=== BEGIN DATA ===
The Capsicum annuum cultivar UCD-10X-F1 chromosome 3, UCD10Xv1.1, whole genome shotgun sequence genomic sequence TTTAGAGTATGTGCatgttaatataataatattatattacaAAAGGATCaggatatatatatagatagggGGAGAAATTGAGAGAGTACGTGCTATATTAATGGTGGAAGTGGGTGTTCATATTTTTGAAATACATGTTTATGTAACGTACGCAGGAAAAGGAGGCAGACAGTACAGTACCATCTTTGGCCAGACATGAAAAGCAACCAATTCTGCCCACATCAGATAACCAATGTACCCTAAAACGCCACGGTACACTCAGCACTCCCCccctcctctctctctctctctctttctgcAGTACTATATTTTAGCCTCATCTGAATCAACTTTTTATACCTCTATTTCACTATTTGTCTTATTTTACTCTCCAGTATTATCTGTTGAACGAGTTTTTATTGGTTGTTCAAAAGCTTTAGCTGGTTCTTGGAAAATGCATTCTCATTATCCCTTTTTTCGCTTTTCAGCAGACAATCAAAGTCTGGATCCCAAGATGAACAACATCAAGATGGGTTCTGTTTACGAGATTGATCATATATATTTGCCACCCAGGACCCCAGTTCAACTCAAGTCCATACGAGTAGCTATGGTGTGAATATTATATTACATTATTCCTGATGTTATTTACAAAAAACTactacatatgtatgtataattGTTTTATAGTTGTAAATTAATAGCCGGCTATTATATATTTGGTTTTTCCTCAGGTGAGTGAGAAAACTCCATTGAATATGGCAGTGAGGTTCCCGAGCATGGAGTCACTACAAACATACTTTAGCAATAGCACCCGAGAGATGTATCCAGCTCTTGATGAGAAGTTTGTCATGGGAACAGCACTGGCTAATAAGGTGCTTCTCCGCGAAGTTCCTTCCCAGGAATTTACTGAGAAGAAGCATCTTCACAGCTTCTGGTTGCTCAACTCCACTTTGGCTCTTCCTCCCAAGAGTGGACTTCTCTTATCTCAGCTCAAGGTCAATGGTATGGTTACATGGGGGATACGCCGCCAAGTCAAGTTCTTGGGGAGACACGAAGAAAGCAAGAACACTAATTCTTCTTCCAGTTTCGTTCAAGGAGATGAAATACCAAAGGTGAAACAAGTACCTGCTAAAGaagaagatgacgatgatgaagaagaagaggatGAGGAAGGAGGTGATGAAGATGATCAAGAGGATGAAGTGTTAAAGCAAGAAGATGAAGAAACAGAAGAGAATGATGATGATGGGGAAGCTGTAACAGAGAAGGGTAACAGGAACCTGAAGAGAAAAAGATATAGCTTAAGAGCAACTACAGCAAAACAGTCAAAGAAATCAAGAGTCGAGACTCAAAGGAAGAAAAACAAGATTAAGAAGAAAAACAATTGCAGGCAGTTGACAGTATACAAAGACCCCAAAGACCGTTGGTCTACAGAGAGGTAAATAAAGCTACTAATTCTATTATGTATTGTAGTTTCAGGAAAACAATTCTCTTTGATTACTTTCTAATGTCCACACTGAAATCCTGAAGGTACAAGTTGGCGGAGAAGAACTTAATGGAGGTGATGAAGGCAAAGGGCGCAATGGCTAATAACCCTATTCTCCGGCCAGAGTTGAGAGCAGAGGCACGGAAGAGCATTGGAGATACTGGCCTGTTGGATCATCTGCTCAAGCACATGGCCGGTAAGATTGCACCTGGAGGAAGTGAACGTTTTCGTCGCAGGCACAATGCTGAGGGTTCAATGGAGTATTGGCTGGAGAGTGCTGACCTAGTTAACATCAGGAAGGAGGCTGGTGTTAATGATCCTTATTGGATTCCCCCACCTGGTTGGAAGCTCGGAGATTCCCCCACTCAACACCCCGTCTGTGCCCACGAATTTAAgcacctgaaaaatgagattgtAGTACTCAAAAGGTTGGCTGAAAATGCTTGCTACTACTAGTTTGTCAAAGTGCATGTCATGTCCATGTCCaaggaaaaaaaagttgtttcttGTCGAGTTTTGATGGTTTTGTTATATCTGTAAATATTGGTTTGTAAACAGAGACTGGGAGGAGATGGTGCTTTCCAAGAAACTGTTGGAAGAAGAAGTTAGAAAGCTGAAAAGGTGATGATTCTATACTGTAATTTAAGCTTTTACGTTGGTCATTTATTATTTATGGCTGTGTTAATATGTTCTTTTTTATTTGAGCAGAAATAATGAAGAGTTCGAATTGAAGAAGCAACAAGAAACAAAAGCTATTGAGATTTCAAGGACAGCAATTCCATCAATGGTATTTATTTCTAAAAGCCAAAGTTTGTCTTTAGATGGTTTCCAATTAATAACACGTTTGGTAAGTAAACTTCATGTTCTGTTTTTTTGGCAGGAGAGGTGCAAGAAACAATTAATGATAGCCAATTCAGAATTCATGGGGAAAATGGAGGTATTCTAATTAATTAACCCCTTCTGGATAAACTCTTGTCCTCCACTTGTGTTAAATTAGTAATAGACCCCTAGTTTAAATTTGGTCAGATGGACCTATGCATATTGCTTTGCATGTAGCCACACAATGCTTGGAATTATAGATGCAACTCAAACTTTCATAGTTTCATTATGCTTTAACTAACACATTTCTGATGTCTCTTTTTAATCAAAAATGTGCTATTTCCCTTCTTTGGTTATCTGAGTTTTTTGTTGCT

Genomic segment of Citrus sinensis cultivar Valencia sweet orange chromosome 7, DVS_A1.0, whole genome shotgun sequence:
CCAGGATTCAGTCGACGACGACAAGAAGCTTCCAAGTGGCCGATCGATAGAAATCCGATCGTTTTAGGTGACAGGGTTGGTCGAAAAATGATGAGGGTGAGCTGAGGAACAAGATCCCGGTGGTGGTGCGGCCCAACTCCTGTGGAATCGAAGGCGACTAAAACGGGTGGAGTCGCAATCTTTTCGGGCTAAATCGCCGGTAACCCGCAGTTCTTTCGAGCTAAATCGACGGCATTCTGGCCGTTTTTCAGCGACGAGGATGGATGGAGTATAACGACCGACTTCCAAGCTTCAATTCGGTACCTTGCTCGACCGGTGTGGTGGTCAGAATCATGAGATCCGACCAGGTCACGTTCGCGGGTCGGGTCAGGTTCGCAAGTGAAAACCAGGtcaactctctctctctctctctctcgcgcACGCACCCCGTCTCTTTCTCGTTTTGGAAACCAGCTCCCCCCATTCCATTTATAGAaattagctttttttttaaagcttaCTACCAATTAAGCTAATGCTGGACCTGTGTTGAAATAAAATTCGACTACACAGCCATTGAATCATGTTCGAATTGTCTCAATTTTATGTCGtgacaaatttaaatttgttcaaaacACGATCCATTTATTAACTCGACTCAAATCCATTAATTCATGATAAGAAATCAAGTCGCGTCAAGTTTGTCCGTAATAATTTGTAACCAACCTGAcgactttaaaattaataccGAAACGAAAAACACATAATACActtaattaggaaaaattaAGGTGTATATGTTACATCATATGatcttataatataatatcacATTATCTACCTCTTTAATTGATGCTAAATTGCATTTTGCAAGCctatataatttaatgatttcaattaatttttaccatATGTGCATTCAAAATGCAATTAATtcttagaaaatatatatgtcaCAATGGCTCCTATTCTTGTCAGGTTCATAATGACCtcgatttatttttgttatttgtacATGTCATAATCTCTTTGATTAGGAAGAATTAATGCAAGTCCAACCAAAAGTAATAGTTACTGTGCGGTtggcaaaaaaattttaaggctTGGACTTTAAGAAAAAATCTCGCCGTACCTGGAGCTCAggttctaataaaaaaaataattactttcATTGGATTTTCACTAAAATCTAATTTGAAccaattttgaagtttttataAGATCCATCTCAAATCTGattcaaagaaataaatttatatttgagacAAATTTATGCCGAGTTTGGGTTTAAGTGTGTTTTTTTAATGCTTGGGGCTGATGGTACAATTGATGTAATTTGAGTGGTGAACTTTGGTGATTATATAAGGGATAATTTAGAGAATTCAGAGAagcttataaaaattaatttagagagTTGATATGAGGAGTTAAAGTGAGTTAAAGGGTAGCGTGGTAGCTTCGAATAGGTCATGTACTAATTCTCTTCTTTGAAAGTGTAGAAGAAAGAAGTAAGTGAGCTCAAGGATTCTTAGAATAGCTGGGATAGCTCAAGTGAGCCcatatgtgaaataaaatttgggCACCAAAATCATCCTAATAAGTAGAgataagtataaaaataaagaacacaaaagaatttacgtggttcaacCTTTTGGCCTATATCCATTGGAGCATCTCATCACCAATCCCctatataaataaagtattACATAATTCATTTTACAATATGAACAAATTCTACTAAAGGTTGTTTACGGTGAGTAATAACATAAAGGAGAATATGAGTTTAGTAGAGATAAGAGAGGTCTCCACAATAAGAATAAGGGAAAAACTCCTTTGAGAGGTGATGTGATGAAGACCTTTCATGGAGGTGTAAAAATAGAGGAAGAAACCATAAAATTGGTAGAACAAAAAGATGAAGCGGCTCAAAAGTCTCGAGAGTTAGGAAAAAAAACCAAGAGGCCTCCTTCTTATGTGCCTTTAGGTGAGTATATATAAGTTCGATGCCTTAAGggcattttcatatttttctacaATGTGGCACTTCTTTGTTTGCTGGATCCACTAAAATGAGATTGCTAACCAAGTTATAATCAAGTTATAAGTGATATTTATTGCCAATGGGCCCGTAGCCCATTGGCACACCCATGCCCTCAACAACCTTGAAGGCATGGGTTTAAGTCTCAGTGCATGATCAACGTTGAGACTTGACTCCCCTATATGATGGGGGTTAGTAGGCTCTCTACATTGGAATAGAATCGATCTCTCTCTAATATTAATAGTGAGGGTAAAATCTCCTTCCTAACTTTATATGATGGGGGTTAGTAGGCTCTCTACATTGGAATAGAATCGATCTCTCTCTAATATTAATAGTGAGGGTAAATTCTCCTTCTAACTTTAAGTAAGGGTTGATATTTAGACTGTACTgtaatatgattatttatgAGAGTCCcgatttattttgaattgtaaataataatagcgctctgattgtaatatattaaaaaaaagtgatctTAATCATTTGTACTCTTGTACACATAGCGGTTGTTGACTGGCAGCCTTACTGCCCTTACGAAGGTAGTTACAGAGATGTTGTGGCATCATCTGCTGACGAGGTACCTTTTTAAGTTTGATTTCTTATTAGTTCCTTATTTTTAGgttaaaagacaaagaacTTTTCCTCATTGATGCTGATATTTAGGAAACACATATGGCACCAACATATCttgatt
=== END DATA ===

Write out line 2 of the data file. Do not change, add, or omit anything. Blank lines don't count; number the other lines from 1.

Genomic segment of Citrus sinensis cultivar Valencia sweet orange chromosome 7, DVS_A1.0, whole genome shotgun sequence: